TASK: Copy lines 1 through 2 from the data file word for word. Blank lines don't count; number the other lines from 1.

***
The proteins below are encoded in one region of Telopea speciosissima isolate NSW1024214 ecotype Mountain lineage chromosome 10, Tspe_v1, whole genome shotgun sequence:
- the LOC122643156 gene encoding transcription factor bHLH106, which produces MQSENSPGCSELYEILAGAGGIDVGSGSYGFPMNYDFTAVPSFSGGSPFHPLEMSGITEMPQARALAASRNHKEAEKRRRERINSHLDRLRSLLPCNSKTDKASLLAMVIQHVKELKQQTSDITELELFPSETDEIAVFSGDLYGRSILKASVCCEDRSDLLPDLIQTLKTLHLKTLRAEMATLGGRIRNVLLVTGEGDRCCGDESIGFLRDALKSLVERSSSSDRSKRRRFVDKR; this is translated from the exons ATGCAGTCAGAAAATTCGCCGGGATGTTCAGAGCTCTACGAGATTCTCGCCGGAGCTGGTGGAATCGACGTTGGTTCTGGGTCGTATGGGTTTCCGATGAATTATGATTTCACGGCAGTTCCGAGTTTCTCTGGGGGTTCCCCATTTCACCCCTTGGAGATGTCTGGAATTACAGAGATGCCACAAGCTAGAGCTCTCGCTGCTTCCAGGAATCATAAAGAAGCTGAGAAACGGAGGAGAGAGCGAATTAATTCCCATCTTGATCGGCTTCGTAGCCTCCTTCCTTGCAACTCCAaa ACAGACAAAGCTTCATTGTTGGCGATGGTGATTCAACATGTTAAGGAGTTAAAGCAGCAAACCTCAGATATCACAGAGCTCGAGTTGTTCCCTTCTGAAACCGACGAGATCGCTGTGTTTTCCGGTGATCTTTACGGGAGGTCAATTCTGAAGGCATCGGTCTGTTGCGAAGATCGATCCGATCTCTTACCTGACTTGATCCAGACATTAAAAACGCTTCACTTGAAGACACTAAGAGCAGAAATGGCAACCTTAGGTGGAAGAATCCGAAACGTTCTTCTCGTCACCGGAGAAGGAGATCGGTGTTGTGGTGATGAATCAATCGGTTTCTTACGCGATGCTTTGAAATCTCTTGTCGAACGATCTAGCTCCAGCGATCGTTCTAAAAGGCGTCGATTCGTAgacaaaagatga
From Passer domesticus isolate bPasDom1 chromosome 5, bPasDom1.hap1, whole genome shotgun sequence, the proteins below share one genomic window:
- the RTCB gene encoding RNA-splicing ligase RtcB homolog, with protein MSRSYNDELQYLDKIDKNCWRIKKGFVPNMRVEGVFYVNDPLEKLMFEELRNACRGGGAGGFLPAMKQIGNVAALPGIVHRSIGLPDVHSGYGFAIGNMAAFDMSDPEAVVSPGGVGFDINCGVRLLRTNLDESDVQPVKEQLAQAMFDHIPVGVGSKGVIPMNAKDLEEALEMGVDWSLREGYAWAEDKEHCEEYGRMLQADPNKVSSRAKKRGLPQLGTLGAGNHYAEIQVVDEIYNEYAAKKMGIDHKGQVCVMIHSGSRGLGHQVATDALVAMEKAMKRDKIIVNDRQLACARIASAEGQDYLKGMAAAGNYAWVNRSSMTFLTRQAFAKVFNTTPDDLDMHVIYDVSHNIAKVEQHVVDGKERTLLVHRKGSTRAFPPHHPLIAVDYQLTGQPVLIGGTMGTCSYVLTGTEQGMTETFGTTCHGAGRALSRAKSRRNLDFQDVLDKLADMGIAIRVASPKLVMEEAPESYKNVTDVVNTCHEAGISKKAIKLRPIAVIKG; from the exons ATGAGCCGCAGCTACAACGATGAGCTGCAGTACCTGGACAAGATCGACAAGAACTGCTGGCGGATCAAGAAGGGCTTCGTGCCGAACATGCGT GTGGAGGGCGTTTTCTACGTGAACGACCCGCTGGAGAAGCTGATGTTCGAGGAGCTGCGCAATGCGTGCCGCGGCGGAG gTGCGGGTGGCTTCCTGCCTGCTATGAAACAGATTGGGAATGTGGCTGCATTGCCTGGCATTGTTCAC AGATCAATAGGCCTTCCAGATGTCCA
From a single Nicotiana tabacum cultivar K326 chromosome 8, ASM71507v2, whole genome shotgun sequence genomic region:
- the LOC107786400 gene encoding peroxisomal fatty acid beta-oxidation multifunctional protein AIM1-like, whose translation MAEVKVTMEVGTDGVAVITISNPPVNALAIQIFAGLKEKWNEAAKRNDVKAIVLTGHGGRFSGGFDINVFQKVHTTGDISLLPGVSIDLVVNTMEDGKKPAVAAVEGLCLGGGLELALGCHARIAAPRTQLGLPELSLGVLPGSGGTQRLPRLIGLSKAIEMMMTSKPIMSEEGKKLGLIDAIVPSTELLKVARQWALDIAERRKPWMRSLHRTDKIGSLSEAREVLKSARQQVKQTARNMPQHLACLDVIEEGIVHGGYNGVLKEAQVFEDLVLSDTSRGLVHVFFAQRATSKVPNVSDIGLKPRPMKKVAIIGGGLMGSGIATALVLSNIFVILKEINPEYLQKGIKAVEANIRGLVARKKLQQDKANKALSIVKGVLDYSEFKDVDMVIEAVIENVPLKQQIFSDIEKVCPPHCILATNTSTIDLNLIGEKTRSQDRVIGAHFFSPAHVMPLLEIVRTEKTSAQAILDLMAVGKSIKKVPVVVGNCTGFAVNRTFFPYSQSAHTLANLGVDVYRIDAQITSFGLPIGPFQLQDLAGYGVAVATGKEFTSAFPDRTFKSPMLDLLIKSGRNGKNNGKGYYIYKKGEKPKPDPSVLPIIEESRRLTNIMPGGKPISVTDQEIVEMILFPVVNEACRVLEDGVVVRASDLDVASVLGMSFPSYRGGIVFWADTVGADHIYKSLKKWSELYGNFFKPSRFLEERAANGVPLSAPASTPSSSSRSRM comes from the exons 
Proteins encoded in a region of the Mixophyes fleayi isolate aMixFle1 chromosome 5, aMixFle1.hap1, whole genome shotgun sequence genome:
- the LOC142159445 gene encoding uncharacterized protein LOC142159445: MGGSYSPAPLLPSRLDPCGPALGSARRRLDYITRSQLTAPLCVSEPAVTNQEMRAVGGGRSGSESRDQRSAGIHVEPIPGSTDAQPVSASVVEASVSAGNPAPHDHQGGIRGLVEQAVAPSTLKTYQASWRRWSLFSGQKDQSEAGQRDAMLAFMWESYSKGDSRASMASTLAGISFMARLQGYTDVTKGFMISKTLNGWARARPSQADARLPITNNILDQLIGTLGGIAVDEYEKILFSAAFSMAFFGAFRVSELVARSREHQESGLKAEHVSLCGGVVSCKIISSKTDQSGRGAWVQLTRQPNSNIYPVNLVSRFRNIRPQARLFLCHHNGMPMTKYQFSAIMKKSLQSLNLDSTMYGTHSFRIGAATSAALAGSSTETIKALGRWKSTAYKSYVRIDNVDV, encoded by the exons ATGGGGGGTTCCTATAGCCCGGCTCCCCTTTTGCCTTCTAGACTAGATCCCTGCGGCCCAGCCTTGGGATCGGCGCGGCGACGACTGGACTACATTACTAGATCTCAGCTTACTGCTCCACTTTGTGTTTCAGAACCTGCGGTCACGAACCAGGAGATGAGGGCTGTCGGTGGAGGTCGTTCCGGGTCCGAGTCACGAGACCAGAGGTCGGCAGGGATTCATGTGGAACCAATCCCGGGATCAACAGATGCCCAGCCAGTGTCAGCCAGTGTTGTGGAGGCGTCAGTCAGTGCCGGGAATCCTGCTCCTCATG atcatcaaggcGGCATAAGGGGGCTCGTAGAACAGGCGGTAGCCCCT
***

The proteins below are encoded in one region of Telopea speciosissima isolate NSW1024214 ecotype Mountain lineage chromosome 10, Tspe_v1, whole genome shotgun sequence:
- the LOC122643156 gene encoding transcription factor bHLH106, which produces MQSENSPGCSELYEILAGAGGIDVGSGSYGFPMNYDFTAVPSFSGGSPFHPLEMSGITEMPQARALAASRNHKEAEKRRRERINSHLDRLRSLLPCNSKTDKASLLAMVIQHVKELKQQTSDITELELFPSETDEIAVFSGDLYGRSILKASVCCEDRSDLLPDLIQTLKTLHLKTLRAEMATLGGRIRNVLLVTGEGDRCCGDESIGFLRDALKSLVERSSSSDRSKRRRFVDKR; this is translated from the exons ATGCAGTCAGAAAATTCGCCGGGATGTTCAGAGCTCTACGAGATTCTCGCCGGAGCTGGTGGAATCGACGTTGGTTCTGGGTCGTATGGGTTTCCGATGAATTATGATTTCACGGCAGTTCCGAGTTTCTCTGGGGGTTCCCCATTTCACCCCTTGGAGATGTCTGGAATTACAGAGATGCCACAAGCTAGAGCTCTCGCTGCTTCCAGGAATCATAAAGAAGCTGAGAAACGGAGGAGAGAGCGAATTAATTCCCATCTTGATCGGCTTCGTAGCCTCCTTCCTTGCAACTCCAaa ACAGACAAAGCTTCATTGTTGGCGATGGTGATTCAACATGTTAAGGAGTTAAAGCAGCAAACCTCAGATATCACAGAGCTCGAGTTGTTCCCTTCTGAAACCGACGAGATCGCTGTGTTTTCCGGTGATCTTTACGGGAGGTCAATTCTGAAGGCATCGGTCTGTTGCGAAGATCGATCCGATCTCTTACCTGACTTGATCCAGACATTAAAAACGCTTCACTTGAAGACACTAAGAGCAGAAATGGCAACCTTAGGTGGAAGAATCCGAAACGTTCTTCTCGTCACCGGAGAAGGAGATCGGTGTTGTGGTGATGAATCAATCGGTTTCTTACGCGATGCTTTGAAATCTCTTGTCGAACGATCTAGCTCCAGCGATCGTTCTAAAAGGCGTCGATTCGTAgacaaaagatga